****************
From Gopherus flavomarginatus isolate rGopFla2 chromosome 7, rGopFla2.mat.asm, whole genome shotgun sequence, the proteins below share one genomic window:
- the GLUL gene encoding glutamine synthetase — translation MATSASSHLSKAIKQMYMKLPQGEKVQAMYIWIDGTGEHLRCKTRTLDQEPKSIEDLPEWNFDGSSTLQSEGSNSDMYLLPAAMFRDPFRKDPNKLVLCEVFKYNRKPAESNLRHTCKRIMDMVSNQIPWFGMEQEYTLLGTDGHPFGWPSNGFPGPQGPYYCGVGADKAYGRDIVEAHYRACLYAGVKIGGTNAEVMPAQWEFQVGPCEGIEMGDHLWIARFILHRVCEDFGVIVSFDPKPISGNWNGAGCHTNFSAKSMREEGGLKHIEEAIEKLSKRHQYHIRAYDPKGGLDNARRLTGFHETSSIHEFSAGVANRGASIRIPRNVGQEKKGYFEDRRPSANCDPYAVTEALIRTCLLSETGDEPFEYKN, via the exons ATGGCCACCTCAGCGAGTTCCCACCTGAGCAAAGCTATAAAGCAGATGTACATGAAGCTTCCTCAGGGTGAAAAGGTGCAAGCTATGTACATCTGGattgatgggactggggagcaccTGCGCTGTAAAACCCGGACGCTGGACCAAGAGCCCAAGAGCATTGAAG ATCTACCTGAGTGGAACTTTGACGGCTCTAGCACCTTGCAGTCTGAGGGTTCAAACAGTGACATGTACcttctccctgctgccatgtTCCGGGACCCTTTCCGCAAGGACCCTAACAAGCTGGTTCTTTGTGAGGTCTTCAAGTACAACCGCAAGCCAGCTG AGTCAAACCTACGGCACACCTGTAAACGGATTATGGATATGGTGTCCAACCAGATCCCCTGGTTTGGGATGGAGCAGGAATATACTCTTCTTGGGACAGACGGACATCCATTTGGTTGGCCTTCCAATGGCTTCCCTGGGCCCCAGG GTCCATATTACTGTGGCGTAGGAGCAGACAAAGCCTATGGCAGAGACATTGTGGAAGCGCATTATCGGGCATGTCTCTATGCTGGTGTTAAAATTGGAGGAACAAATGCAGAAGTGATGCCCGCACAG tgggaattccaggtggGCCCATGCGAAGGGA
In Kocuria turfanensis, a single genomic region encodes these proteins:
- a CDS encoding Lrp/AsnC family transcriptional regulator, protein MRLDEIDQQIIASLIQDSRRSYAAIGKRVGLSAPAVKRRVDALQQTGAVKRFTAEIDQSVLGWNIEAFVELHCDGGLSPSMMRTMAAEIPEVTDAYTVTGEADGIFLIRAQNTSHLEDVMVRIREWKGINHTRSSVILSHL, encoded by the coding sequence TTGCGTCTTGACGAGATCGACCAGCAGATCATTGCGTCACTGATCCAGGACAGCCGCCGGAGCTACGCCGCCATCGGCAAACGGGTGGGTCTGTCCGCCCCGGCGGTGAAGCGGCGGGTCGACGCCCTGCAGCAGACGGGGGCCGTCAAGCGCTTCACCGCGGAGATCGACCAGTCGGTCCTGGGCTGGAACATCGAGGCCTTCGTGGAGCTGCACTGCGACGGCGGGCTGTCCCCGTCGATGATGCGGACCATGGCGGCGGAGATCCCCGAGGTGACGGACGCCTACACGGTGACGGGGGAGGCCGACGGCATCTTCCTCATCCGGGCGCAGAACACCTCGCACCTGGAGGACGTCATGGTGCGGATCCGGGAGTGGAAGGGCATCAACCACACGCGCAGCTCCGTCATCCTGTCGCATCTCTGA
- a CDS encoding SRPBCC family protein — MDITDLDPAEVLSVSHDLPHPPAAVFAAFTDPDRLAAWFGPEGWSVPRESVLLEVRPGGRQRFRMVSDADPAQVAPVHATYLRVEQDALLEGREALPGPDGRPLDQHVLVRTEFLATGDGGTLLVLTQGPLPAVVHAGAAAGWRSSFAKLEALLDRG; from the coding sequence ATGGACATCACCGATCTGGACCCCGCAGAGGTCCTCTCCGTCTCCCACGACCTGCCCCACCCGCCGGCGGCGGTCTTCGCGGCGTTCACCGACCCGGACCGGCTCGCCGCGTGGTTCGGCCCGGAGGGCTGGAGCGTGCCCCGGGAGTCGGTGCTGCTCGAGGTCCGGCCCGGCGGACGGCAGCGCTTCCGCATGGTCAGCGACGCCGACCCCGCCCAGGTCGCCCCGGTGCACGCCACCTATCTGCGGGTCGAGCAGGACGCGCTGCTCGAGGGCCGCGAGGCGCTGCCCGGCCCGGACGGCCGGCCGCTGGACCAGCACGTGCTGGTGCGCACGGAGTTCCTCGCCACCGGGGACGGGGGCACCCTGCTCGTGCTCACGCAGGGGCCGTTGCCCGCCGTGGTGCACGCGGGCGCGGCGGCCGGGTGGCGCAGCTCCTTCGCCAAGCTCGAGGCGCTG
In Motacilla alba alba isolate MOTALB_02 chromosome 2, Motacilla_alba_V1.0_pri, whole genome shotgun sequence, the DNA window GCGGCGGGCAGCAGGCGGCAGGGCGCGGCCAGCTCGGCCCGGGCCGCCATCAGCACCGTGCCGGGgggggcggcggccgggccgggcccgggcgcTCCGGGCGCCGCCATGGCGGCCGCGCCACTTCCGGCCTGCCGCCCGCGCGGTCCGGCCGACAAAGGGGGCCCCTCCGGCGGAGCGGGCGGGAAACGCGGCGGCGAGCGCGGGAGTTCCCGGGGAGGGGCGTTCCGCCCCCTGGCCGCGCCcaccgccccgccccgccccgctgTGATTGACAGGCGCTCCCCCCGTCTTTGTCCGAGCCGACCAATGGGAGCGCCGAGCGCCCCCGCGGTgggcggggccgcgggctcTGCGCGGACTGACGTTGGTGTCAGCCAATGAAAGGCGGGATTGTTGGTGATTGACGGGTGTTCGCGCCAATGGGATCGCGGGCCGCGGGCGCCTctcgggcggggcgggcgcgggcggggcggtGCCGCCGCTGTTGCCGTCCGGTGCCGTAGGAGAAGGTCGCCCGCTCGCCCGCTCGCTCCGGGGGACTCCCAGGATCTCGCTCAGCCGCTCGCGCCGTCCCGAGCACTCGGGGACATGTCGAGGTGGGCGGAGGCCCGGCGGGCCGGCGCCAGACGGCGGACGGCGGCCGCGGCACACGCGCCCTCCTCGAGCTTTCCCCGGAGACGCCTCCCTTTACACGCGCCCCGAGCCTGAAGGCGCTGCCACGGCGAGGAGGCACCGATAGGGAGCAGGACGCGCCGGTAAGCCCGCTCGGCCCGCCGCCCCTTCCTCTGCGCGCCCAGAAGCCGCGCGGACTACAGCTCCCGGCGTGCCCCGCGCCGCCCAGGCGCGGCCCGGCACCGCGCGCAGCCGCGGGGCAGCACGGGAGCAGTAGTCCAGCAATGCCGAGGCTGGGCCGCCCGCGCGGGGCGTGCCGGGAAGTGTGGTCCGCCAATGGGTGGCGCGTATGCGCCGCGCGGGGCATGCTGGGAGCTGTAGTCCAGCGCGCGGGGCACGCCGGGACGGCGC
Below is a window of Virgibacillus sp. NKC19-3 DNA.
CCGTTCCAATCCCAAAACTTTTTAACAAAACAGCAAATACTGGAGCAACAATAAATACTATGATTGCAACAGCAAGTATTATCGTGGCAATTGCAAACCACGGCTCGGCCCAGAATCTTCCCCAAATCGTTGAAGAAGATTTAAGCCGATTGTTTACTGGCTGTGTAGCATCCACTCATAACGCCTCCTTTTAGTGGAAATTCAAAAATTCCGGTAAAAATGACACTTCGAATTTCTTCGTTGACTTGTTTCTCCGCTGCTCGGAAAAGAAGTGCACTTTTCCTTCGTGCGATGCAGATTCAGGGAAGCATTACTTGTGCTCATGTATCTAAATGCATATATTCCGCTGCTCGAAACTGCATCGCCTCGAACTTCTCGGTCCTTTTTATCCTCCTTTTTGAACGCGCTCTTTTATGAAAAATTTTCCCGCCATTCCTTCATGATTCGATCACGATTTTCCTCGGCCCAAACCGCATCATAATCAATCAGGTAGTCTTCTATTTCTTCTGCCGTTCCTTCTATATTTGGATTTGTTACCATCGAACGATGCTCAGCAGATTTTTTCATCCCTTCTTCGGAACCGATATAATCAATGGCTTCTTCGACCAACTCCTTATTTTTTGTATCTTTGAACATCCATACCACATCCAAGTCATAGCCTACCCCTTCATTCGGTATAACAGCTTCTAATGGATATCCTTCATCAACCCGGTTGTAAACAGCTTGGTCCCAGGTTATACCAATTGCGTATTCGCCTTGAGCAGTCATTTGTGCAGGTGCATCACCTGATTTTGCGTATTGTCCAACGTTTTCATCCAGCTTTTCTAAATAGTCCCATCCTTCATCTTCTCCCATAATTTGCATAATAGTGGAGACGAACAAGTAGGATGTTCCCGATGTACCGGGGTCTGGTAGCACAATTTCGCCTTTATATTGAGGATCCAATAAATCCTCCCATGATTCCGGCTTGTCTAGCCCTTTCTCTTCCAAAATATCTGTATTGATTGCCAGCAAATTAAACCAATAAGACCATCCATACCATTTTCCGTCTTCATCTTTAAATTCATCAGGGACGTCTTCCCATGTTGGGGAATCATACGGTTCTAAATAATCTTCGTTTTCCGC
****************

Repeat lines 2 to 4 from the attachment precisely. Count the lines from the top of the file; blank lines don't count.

- the GLUL gene encoding glutamine synthetase — translation MATSASSHLSKAIKQMYMKLPQGEKVQAMYIWIDGTGEHLRCKTRTLDQEPKSIEDLPEWNFDGSSTLQSEGSNSDMYLLPAAMFRDPFRKDPNKLVLCEVFKYNRKPAESNLRHTCKRIMDMVSNQIPWFGMEQEYTLLGTDGHPFGWPSNGFPGPQGPYYCGVGADKAYGRDIVEAHYRACLYAGVKIGGTNAEVMPAQWEFQVGPCEGIEMGDHLWIARFILHRVCEDFGVIVSFDPKPISGNWNGAGCHTNFSAKSMREEGGLKHIEEAIEKLSKRHQYHIRAYDPKGGLDNARRLTGFHETSSIHEFSAGVANRGASIRIPRNVGQEKKGYFEDRRPSANCDPYAVTEALIRTCLLSETGDEPFEYKN, via the exons ATGGCCACCTCAGCGAGTTCCCACCTGAGCAAAGCTATAAAGCAGATGTACATGAAGCTTCCTCAGGGTGAAAAGGTGCAAGCTATGTACATCTGGattgatgggactggggagcaccTGCGCTGTAAAACCCGGACGCTGGACCAAGAGCCCAAGAGCATTGAAG ATCTACCTGAGTGGAACTTTGACGGCTCTAGCACCTTGCAGTCTGAGGGTTCAAACAGTGACATGTACcttctccctgctgccatgtTCCGGGACCCTTTCCGCAAGGACCCTAACAAGCTGGTTCTTTGTGAGGTCTTCAAGTACAACCGCAAGCCAGCTG AGTCAAACCTACGGCACACCTGTAAACGGATTATGGATATGGTGTCCAACCAGATCCCCTGGTTTGGGATGGAGCAGGAATATACTCTTCTTGGGACAGACGGACATCCATTTGGTTGGCCTTCCAATGGCTTCCCTGGGCCCCAGG GTCCATATTACTGTGGCGTAGGAGCAGACAAAGCCTATGGCAGAGACATTGTGGAAGCGCATTATCGGGCATGTCTCTATGCTGGTGTTAAAATTGGAGGAACAAATGCAGAAGTGATGCCCGCACAG tgggaattccaggtggGCCCATGCGAAGGGA
In Kocuria turfanensis, a single genomic region encodes these proteins:
- a CDS encoding Lrp/AsnC family transcriptional regulator, protein MRLDEIDQQIIASLIQDSRRSYAAIGKRVGLSAPAVKRRVDALQQTGAVKRFTAEIDQSVLGWNIEAFVELHCDGGLSPSMMRTMAAEIPEVTDAYTVTGEADGIFLIRAQNTSHLEDVMVRIREWKGINHTRSSVILSHL, encoded by the coding sequence TTGCGTCTTGACGAGATCGACCAGCAGATCATTGCGTCACTGATCCAGGACAGCCGCCGGAGCTACGCCGCCATCGGCAAACGGGTGGGTCTGTCCGCCCCGGCGGTGAAGCGGCGGGTCGACGCCCTGCAGCAGACGGGGGCCGTCAAGCGCTTCACCGCGGAGATCGACCAGTCGGTCCTGGGCTGGAACATCGAGGCCTTCGTGGAGCTGCACTGCGACGGCGGGCTGTCCCCGTCGATGATGCGGACCATGGCGGCGGAGATCCCCGAGGTGACGGACGCCTACACGGTGACGGGGGAGGCCGACGGCATCTTCCTCATCCGGGCGCAGAACACCTCGCACCTGGAGGACGTCATGGTGCGGATCCGGGAGTGGAAGGGCATCAACCACACGCGCAGCTCCGTCATCCTGTCGCATCTCTGA